In the fall of 2016, when longtime opera singer Anne-Julia Audray and her husband purchased the former Southold Methodist Church, her dreams for the future of the building were very ambitious.
She envisioned master classes in singing, piano and violin, along with yearly concerts and the staging of operas, such as Mozart’s “The Magic Flute” — an opera she knows well, having sung the “Queen of the Night” aria many times at opera houses around the world.
Seated at a long table in a side room of the former church on a recent afternoon, the soft light streaming through south-facing windows, her voice rises and falls as she sings a well-known part of the aria, which has been described as one of the most challenging in all of opera.
Perhaps Audray’s biggest dream for the property, which includes the mid-19th-century church and parsonage on Main Road in Southold hamlet, was creating a college of music there, where students could earn a degree in singing and be taught by the finest instructors.
“This would have been the most perfect place for students to come and live here and study opera and earn a degree,” she said. “It would be like Juilliard, only right here in Southold.
“And with the parsonage next door,” she added, “a number of students could have studied and lived here. It would have added so much to Southold and to the music world.”
Her dreams for the property, which she and her husband, Olivier Chazareix, purchased from the Methodist Church for a little over $1 million, have been dashed by the COVID-19 pandemic. The viral wrecking ball has taken 400,000 American lives, sent millions into unemployment, destroyed businesses big and small across the country — and now dashed the hopes of two music lovers who believed Southold and the former church would be the perfect place for a sophisticated music center.
“This virus,” Audray said in a rich French accent, “has done so much damage, here and everywhere else.”
Today, the church and parsonage are listed for sale at $3.3 million. A tour of the property showcases everything extraordinary about it: the stained-glass windows in the front of the church, where pews were rearranged for opera goers and the altar repurposed as a stage; a large, high-ceilinged room behind it, complete with a remodeled kitchen; and a large basement, which houses both a library and a ballet studio complete with a wall of mirrors.
The parsonage next door, which had seen better days before the couple’s arrival, has been beautifully redone, with restored original wide oak flooring that dates to the 1840s. After purchasing the property, the couple spent well over $1 million more on renovations, upgrading wiring and plumbing, replacing floor beams and modernizing bathrooms and bedrooms.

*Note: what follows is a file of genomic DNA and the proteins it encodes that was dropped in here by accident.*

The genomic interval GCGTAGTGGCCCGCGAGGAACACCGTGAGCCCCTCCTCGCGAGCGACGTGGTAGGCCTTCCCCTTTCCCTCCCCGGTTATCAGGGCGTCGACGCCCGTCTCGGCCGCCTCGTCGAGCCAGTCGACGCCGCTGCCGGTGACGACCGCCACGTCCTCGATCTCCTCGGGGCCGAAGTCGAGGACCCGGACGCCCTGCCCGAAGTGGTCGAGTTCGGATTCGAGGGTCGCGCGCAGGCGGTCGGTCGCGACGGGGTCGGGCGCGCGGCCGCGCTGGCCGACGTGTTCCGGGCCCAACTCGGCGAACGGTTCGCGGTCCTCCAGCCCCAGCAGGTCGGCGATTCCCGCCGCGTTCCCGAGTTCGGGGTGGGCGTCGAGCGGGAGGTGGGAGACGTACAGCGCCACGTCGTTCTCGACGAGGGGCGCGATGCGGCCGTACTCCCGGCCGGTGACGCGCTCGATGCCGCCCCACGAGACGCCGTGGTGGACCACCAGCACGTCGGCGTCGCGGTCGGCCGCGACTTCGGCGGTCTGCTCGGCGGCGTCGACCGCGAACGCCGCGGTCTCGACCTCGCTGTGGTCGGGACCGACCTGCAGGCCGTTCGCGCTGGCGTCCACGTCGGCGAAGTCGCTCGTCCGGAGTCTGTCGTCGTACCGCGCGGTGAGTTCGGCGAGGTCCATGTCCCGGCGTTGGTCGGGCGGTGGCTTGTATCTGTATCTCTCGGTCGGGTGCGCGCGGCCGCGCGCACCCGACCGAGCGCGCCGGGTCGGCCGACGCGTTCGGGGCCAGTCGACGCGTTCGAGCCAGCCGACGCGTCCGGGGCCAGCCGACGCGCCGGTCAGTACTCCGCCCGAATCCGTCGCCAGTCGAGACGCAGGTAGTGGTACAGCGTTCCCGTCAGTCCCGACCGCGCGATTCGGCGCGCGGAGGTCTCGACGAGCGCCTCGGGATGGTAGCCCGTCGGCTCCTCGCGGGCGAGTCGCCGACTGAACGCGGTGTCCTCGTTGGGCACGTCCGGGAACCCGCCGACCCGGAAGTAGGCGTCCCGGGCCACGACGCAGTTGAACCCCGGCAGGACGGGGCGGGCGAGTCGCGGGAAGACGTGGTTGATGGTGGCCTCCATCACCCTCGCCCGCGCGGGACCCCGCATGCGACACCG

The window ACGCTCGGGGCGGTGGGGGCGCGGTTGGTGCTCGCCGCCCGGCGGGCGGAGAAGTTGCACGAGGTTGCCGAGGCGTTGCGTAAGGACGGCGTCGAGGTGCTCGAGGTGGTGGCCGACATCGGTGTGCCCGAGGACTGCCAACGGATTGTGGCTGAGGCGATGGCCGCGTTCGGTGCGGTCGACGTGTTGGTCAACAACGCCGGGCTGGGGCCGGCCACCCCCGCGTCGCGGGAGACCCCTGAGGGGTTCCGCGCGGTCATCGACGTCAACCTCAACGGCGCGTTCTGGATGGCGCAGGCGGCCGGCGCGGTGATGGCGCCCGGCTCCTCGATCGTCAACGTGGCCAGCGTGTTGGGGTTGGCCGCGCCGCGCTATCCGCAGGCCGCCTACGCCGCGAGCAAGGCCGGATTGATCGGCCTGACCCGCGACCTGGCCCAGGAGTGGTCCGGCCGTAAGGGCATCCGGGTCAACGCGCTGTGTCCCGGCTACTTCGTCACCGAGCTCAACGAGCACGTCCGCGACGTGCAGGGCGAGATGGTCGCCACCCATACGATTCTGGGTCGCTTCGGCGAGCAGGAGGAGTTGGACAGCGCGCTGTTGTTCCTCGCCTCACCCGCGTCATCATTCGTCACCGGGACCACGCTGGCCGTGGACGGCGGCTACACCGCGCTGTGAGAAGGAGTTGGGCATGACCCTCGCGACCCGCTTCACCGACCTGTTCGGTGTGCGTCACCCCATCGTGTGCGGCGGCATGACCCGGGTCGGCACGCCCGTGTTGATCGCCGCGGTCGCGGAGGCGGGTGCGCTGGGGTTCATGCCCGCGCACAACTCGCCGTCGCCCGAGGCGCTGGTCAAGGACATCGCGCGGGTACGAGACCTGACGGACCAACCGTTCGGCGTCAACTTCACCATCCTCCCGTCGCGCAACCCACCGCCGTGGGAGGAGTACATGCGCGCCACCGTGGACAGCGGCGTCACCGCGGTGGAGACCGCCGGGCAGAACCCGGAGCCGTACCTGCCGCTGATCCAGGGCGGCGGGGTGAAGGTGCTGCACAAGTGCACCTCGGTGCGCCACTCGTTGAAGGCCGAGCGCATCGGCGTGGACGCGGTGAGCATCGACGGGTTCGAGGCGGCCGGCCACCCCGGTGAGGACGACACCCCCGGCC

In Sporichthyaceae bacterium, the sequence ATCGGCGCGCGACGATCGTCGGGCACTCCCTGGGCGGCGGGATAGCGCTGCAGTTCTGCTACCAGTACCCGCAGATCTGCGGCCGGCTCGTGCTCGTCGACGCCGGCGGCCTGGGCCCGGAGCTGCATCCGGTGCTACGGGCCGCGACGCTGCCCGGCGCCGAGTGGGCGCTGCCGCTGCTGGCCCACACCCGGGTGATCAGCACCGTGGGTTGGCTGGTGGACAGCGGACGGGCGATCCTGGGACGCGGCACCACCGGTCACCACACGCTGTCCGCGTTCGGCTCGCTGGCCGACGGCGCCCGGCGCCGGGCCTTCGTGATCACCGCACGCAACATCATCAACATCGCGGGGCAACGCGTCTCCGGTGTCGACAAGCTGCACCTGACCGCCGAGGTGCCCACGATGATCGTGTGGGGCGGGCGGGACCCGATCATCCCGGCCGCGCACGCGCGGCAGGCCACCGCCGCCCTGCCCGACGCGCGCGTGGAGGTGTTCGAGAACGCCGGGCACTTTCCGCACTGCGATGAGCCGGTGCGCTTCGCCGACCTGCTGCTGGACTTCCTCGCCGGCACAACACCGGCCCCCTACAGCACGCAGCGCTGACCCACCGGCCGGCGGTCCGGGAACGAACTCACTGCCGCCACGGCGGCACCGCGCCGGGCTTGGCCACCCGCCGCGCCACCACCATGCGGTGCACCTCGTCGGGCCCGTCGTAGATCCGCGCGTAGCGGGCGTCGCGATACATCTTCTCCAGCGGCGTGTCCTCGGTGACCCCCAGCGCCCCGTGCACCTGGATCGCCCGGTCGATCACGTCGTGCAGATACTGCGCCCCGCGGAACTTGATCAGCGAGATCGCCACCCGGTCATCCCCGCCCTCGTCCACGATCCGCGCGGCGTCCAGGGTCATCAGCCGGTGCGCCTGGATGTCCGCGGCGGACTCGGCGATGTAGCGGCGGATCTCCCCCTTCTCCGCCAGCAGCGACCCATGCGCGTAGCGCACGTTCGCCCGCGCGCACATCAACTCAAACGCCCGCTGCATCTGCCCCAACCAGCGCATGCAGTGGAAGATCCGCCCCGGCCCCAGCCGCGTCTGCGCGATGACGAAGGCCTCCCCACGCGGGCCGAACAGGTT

It was all for the goal of establishing an opera house where none had been before.
Before the pandemic struck last winter, Audray estimated she had about 75 students, ranging in age from as young as 7 to a 98-year-old woman who had dreamed all her life of taking singing lessons.
“She took lessons for about a year and flourished. She found she had a beautiful voice,” Audray said, adding that her elderly student died in 2018.
As the pandemic dug in last winter, there was no way to continue any sort of gatherings for concerts or teaching. Singing, Audray explained, is considered a superspreader activity. Zoom classes were out of the question.
“How could anyone teach singing on Zoom and charge for it?” she asked. “That wouldn’t work at all.”
She thought they might be able to start up again this spring, but recent news of COVID-19 surging have dashed any hopes of that, made all the worse by a slow rollout of the vaccine. She doesn’t think even next fall would be a possible opening target.
Hence, the decision to sell. Once it is sold, she said, she and her husband will likely move into Manhattan. Ultimately, she added, they would like to return to France, where both were born and grew up and where from childhood on she took singing lessons in the finest conservatories.
“Maybe we will find an old property we can renovate,” she said. “I would hope to start a school on the property and invite some of my former students from here to come over. That would be nice.”